This story about Alex Winter first appeared in the college issue of TheWrap magazine.
Before Alex Winter played Bill S. Preston, Esq. in “Bill & Ted’s Excellent Adventure,” “Bill & Ted’s Bogus Journey” and the recent “Bill & Ted Face the Music,” and before he directed a string of documentaries that include “Napster,” “Showbiz Kids” and the upcoming “Zappa,” he was an NYU film student struggling to pay his way through school.
But as an experienced child actor, Winter paid the bills by appearing in lots of commercials (“I was ‘kid putting oil in car,’ ‘kid at locker with girlfriend,’ whatever,” he said), doing voiceover work and even making the occasional movie.
During his freshman year in 1983, Winter also met fellow student Tom Stern, with whom he’d direct films all through school and into his professional life afterward. The summit of their NYU work was “Squeal of Death,” a 15-minute short about a hapless, squawking criminal that Winter describes as “a magnum opus of insanity.” It gained them an influential fan in Sam Raimi, at the time best known for his “Evil Dead” movies, and became their calling card for future work — music videos, an MTV show called “The Idiot Box” and the 1993 feature film “Freaked.”
In the final stages of making “Squeal of Death,” which took the bulk of his sophomore year but also spilled over into his junior year, Winter landed a part in the teen-vampire movie “The Lost Boys,” with Kiefer Sutherland and Jason Patric. “While I was doing ‘Lost Boys,’ Tom and I were finishing ‘Squeal of Death,’ which I narrate as about 80 different characters, all completely insane,” he said.
“I was working in Burbank on ‘Lost Boys’ and doing all my own ‘Squeal of Death’ ADR (dubbing) in my hotel room. I would be screaming at the top of my lungs in my room, and I’m sure the maids thought I was crazy.”
Winter figured that “Lost Boys” would finance his senior thesis film, but instead it took his acting career to a different level and resulted in him leaving NYU before his senior year. But his film school experience, he said, was vital to prepare him to not only work as an actor, but to take on the writing and directing roles that have dominated his career since the early 1990s.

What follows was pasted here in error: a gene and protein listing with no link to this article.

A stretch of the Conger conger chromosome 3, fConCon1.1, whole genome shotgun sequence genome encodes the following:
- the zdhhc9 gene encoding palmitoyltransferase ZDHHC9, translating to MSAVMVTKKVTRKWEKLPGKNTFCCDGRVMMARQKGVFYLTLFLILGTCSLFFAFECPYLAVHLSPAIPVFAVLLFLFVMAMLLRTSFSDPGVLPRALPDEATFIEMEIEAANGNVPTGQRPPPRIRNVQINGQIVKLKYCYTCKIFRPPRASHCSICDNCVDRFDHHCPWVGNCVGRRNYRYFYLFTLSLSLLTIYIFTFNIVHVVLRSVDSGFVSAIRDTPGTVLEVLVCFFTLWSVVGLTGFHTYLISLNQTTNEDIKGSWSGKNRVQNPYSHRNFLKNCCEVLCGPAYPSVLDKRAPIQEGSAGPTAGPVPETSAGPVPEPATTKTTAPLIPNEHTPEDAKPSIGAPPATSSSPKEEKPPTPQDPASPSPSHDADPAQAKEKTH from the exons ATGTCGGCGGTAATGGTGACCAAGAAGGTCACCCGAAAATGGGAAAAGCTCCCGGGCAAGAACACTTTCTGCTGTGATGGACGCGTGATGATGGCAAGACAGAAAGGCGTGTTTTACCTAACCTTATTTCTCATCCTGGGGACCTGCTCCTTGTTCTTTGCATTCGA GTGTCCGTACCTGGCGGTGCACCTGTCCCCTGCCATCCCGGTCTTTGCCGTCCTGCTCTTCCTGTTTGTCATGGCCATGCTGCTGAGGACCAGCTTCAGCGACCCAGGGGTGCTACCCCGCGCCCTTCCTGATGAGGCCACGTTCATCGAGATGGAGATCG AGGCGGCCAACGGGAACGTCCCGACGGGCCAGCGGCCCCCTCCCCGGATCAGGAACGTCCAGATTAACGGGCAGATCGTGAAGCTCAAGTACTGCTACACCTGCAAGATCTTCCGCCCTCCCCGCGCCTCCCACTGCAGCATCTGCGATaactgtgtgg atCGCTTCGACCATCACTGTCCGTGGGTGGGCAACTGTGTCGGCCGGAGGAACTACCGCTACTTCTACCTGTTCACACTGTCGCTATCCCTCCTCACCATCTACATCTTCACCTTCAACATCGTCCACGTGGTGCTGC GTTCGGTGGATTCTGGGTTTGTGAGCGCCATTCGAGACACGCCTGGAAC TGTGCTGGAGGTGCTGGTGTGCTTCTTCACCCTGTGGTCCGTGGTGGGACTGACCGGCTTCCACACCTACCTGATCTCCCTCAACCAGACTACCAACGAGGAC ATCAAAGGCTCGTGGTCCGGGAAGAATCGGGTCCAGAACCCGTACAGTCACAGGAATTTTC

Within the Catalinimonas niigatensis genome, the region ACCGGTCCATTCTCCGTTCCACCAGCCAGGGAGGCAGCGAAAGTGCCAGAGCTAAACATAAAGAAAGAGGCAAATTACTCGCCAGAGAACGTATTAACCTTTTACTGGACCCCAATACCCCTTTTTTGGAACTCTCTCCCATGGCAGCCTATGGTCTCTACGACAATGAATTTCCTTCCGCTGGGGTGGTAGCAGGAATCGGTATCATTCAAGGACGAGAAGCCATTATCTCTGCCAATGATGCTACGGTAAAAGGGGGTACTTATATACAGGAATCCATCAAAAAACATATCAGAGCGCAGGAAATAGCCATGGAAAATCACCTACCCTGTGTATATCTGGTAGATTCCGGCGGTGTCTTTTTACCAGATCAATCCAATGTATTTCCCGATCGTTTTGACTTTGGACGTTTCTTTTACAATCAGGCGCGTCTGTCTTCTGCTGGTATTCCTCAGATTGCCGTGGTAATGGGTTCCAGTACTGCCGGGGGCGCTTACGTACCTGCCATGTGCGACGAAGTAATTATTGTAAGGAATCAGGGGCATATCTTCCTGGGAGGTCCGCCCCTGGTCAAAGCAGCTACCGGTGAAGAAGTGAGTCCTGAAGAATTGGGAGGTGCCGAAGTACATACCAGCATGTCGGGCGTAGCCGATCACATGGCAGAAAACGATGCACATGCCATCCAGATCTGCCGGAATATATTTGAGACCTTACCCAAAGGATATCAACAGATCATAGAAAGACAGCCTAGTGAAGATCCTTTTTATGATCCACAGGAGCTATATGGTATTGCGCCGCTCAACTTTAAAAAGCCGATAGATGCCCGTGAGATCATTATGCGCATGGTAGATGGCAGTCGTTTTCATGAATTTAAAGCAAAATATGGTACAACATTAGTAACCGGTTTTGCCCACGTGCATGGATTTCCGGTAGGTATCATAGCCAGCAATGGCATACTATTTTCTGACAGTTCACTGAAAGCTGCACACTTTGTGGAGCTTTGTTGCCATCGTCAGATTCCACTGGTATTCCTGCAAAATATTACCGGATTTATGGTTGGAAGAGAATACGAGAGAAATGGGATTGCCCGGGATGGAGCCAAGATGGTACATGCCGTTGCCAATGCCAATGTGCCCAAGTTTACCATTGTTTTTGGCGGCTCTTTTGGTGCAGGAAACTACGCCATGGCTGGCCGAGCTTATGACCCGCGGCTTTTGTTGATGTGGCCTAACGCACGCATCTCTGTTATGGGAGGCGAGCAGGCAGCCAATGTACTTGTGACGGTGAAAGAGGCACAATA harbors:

“If I didn’t go to film school, I would have probably kept acting and found my way into the business via my acting work,” he said. “I still would have ended up in ‘Lost Boys’ and in ‘Bill & Ted’ because I had agents and managers from being a child actor. But I wouldn’t have had the impetus or the network to give me the confidence to jump completely into that world.
“I absolutely loved the experience, being able to wake up and work in film with really good mentors every day, and to just shoot, shoot, shoot. You never get that opportunity again, certainly not when you’re in the professional world. It was a very profound thing for me, as someone who’d had a rarefied, not a normal school life and childhood. I was always auditioning and being the kid on Broadway, or whatever.
“To be just another kid in a classroom, the egalitarian nature of that and the normalcy of that was very helpful, and really seminal for me.”
Above, watch the complete “Squeal of Death” short, co-written and directed by Alex Winter and Tom Stern.
See TheWrap’s ranking of the Top 50 U.S. film schools here.
Read the entire college issue here.